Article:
While insurance lawsuits involving claims directly between an insurance company and its policyholder make up a relatively small percentage of our courts dockets, cases triggering liability insurance from automobile accidents to securities class actions constitute a very large percentage of all cases before our courts.
It is a common understanding among trial lawyers that decisions are made emotionally and not rationally. We are always looking for the emotional hook on which to hang the case and sway a jury to see the case through that emotional prism. Now science is teaching us that decision-making is actually physical.
We have all encountered the spiteful litigant. Maybe it’s the husband in a divorce who says that he is going to Las Vegas and putting the marital estate on red or black at the roulette wheel. If he wins he will split it with his ex; if he loses, neither of them get anything. Or perhaps it’s a partner in a dispute that says that he would rather the business fail then have to share its value with his soon to be ex-partner; or a litigant that states that he would rather drive the defendant into bankruptcy even if it means that he would not recover for his injuries.
I have encountered some confusion among lawyers and mediators over conflict of interest and disclosure requirements applicable to mediators in California. Some say there are no requirements at all. Others say that there are rules requiring disclosure. Turns out, both sides are right. In court ordered mediations conducted by panel mediators, California Rules of Court, Rule 3.855 provides guidelines regarding conflicts of interest and disclosure.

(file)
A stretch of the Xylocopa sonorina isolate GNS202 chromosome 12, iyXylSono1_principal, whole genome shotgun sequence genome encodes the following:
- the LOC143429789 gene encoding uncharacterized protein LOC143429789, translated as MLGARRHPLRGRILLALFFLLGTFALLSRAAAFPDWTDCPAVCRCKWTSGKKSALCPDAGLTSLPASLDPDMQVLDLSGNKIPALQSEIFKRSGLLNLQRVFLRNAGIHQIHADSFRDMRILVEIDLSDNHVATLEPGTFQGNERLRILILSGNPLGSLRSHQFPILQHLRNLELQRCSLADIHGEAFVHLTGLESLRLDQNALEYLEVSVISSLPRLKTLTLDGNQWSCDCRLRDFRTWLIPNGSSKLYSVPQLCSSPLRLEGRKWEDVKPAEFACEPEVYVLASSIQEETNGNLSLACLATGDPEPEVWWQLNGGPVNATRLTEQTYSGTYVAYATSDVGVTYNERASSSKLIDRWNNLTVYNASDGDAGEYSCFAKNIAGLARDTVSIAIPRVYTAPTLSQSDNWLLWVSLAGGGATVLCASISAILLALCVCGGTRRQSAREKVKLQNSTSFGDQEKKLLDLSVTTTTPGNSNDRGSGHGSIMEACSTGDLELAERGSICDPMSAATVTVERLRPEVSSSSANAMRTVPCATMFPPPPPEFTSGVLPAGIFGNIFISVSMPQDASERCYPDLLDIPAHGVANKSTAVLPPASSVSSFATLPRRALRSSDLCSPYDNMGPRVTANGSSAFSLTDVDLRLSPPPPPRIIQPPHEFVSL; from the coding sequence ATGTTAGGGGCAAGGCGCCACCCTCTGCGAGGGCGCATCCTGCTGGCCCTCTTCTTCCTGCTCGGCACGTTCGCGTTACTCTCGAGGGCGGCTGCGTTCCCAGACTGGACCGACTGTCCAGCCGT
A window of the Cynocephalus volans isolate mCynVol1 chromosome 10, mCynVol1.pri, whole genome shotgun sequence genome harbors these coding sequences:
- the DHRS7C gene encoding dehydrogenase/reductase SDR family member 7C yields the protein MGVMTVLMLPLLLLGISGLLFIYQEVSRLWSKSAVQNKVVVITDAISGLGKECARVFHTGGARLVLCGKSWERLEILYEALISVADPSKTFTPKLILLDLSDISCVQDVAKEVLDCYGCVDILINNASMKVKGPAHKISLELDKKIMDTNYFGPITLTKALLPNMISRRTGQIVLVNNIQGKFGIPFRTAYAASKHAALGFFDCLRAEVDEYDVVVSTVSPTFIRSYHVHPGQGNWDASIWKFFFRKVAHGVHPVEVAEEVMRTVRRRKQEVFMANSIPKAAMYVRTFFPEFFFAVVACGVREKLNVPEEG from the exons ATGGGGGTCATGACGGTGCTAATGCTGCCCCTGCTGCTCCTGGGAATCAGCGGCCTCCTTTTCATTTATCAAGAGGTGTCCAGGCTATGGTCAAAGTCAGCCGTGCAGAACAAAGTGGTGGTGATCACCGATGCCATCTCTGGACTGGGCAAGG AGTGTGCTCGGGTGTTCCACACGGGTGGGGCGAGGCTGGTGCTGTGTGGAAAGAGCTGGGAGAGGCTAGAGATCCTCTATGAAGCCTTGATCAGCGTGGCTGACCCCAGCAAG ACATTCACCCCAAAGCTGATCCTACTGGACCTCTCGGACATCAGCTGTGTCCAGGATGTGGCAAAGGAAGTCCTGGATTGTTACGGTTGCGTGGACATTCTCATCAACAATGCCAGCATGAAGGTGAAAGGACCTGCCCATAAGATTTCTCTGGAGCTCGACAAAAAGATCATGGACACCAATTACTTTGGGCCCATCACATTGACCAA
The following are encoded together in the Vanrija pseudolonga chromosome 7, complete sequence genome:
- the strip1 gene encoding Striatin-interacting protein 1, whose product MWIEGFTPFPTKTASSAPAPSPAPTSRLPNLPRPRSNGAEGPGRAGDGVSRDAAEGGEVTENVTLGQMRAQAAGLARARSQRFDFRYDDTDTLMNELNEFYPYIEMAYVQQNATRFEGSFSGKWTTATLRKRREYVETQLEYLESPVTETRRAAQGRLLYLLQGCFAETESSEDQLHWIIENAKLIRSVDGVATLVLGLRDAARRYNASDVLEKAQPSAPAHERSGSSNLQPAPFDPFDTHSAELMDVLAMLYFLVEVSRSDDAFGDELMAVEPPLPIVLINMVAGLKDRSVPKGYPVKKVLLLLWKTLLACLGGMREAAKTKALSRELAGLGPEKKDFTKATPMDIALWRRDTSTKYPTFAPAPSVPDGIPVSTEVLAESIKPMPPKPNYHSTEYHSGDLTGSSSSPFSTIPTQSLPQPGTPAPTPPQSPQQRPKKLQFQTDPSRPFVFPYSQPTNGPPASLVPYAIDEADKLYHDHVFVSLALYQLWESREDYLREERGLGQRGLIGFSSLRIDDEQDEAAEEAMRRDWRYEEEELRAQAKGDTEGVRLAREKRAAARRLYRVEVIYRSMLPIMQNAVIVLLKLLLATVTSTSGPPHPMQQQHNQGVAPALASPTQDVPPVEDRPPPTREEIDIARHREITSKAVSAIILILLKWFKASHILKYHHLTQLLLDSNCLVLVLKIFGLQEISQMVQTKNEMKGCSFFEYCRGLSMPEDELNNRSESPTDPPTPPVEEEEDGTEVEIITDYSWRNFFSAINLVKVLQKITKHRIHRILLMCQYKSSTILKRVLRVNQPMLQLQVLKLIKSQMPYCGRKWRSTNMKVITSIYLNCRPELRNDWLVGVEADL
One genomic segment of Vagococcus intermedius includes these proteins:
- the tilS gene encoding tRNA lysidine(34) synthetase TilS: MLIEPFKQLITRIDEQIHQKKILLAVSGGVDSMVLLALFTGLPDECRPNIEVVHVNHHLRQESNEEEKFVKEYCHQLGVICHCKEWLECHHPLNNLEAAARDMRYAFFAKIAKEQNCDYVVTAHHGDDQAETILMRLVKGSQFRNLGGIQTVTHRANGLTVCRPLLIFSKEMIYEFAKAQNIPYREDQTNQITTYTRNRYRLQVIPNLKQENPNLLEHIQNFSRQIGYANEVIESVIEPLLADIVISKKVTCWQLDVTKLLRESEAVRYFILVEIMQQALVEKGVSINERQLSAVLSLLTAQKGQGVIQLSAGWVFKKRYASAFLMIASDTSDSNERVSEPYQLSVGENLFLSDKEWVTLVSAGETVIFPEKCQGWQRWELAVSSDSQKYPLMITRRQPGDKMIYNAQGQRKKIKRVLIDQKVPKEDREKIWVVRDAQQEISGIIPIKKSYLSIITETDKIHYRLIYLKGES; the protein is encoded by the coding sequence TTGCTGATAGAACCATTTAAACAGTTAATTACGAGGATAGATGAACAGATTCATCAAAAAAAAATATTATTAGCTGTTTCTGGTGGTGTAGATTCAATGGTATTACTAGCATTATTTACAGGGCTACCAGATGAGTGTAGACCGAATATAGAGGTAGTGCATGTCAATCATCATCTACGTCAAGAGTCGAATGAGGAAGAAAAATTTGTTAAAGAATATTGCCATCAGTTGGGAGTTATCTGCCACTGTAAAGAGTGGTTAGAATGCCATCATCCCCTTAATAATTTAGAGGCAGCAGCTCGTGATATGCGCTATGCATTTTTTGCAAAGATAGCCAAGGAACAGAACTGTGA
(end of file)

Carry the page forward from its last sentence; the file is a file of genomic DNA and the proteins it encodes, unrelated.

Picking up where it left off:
The end of the day is nearing and the mediation has ground to a halt. The parties have narrowed the gap between them, but cannot close it. Is it time to suggest a mediator’s proposal? Does a proposed settlement amount coming from the mediator have a reasonable likelihood of acceptance? Are the parties interested in having the mediator make a proposal? If the answer to these questions is yes, then it is time to employ the ultimate impasse busting technique, the mediator’s proposal.
After the evaluative method has been exhausted, and the parties have narrowed the gap between them, the question on the table is what does it take to settle the case. Should the party with the stronger case, make a final effort to bridge the gap? Is there a settlement premium that should be paid or accepted?